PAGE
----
Great pollinator reads

With Christmas just around the corner, here are some great books to buy as presents, or to put on your own Santa’s wish list. Planting: Companion to Wildlife Gardening by Chris Baines The Wildlife Gardener by Kate Bradbury No Nettles Required: The Reassuring Truth About Wildlife Gardening by Ken Thompson THE RHS Wildlife Gardening for…

Plant of the month – Blue Eryngo

Eryngium planum, known as Blue Eryngo or Flat Sea Holly, is native to central and southeastern Europe and central Asia. It is a herbaceous perennial growing to 90 cm high with branched silvery-blue stems, and numerous small blue conical flowerheads surrounded by spiky bracts in summer. It is bush-like in appearance but fits in well in any herbaceous border.   It has…

Food for caterpillars

While bees and wasps require pollen and nectar-rich flowers to feed themselves and their young, butterflies and moths have different food requirements. Adult insects are nectar feeders but their offspring are not, and need plant leaves and grasses for food. Female butterflies and moths locate and lay their eggs on the type of plant that…

Plant Of The Month – Borage

Borage (Borago officinalis), also known as a starflower, is an annual herb which was introduced to Britain by the Romans, and is native to the Mediterranean region. It is occasionally found on cultivated ground and around the coast in Guernsey, and grows really well in gardens, remaining there from year to year by self-seeding. The plant grows to a…

Get planting!

A ‘wildlife garden’ doesn’t mean that everything in has to be ‘wild’ or ‘native’. While native wildflowers are certainly good for pollinating insects, some require low nutrient soils and are hard to establish in gardens. There is, however, a whole range of species of flower that are related to our wild flowers but are better…

The Flower Border

It’s still too early in the year to be planting in the garden. However it’s never too early to start planning that new ‘pollinator friendly’ flower border. Here is a selection of really good perennials that will give a dazzling display from Spring through to Autumn, year after year (providing you ‘dead head’ from time…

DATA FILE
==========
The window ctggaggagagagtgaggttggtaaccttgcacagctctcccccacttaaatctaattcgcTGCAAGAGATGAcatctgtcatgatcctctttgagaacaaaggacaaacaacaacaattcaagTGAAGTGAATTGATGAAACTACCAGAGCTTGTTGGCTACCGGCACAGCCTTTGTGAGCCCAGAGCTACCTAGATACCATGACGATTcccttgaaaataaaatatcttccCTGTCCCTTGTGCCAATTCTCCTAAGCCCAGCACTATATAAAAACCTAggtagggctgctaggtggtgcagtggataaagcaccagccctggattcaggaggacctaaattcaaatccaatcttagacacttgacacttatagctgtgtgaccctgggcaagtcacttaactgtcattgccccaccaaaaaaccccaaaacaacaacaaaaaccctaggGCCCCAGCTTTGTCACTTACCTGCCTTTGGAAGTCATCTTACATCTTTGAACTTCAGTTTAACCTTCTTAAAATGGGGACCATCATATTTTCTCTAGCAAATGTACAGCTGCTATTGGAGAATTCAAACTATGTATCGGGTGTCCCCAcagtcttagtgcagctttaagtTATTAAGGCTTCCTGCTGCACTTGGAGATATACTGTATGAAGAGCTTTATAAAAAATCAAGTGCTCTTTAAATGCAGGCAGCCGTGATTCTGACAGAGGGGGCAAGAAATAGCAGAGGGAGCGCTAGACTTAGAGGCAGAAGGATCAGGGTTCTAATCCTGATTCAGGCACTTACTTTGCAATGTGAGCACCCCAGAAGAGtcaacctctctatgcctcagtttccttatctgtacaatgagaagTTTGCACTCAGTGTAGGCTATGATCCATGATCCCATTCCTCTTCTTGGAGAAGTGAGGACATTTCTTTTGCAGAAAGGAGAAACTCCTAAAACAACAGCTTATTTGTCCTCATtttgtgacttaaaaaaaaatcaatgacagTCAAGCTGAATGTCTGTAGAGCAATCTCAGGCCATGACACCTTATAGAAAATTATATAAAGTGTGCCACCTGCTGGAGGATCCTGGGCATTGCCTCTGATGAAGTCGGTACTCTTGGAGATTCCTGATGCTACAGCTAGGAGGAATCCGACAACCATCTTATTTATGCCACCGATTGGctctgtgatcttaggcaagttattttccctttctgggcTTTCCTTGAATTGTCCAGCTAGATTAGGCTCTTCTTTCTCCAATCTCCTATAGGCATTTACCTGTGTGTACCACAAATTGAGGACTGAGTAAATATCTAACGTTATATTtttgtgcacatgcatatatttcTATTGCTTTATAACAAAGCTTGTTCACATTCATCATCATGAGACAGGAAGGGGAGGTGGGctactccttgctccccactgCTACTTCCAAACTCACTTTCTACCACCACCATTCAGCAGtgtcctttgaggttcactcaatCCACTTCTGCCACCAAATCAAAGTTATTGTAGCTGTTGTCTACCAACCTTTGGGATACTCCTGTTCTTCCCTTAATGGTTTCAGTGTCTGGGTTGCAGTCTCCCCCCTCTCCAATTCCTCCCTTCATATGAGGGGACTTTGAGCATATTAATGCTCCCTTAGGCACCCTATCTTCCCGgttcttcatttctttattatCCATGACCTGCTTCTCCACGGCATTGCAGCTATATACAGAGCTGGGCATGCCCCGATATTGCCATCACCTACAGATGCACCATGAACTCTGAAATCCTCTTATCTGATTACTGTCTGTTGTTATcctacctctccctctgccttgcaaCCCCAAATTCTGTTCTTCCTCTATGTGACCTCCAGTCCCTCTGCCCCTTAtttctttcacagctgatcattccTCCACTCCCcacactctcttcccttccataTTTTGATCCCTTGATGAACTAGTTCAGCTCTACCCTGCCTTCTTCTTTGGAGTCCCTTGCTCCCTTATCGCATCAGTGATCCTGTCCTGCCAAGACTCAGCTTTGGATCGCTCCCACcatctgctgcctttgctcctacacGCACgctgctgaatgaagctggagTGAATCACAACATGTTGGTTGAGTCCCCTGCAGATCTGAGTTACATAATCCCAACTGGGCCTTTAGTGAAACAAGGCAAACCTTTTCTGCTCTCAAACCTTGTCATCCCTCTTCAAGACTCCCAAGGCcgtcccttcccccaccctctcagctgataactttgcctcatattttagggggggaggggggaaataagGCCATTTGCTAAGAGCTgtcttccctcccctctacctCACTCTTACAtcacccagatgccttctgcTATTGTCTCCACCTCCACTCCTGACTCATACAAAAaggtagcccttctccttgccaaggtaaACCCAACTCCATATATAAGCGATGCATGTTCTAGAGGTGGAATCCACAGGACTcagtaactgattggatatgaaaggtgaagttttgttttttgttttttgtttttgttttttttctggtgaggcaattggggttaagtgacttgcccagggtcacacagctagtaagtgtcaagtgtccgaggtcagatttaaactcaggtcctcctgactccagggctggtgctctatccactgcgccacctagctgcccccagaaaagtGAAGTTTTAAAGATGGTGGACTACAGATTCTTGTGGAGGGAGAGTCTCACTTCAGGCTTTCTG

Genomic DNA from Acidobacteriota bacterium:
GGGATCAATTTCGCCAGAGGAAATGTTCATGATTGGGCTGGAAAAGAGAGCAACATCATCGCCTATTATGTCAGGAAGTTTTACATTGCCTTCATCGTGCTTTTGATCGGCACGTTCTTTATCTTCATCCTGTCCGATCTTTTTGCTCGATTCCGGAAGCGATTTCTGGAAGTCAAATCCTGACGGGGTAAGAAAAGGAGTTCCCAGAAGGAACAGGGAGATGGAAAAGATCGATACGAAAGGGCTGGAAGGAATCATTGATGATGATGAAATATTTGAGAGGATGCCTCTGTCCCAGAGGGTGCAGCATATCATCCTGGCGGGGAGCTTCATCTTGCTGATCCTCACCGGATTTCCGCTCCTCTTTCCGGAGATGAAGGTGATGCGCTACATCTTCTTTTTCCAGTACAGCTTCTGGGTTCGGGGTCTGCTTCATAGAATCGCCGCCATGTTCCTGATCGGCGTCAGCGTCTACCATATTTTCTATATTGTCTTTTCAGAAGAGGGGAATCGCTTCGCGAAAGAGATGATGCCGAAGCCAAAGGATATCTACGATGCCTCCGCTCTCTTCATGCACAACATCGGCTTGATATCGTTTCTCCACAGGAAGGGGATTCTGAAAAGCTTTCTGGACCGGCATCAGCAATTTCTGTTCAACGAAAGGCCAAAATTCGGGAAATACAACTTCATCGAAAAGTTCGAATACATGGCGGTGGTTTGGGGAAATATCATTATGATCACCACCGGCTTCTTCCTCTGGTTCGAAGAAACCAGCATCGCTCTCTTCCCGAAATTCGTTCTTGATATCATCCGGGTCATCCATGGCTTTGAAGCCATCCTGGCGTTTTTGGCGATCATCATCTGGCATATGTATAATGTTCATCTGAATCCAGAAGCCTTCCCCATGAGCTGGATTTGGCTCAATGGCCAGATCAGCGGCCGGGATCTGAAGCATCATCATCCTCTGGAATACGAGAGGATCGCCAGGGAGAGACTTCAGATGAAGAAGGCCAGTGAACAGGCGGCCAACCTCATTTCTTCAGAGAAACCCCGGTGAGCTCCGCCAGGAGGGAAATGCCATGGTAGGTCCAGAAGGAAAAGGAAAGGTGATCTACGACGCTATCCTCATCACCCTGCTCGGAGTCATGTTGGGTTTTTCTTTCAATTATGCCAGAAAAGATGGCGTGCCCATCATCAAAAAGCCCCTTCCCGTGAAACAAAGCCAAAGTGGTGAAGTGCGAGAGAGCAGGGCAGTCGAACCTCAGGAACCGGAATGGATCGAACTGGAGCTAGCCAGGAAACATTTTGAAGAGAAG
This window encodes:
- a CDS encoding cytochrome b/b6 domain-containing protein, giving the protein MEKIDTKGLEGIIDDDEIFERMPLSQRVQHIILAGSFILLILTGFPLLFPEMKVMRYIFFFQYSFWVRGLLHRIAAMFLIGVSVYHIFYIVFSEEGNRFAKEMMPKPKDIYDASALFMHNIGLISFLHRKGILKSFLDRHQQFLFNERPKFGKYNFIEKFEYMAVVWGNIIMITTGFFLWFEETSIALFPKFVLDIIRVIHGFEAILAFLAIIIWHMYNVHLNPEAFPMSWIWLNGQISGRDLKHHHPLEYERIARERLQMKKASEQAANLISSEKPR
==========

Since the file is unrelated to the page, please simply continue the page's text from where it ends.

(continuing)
Get planting now to help early Spring insects

Bumblebee queens come out of hibernation as early as February and these are quickly followed by new-generation solitary bees, butterflies and moths. They are are all searching urgently for food at a time when flowering plants are scarce. We can all help them by planting early flowering trees, shrubs and perennials. Here are our top…

Wildlife friendly hedging

Planting a mixed hedge of native species will provide a very valuable addition to any wildlife garden. Hawthorn, for instance, provides food for more than 150 different insect species, and the May flowers provide much needed early-season nectar for pollinators. By autumn the flowers have turned into the red berries beloved by birds. Moth caterpillars…

Plant of the Month – Lamb’s-Ear

  Lamb’s-ear plants are perennial herbs densely covered with grey or silver-white hairs which will attract Wool Carder Bees (Anthidium mancatum). Unusually, females of this distinctive species line their nests with plant hairs that they collect from the leaves of of Lamb’s-Ear. Male Wool Carder Bees are aware of this and patrol the plants, fighting…

Top Ten Nectar Plants For Butterflies

  Butterflies and moths need nectar-rich flowers for food.  Adding these plants to your garden will keep them fuelled throughout the season. Most of these are easy to grow perennials, which will do their job, year after year. • Buddleia – The Butterfly Bush • Verbena bonariensis • Wallflower – Bowles Mauve • Ice Plant…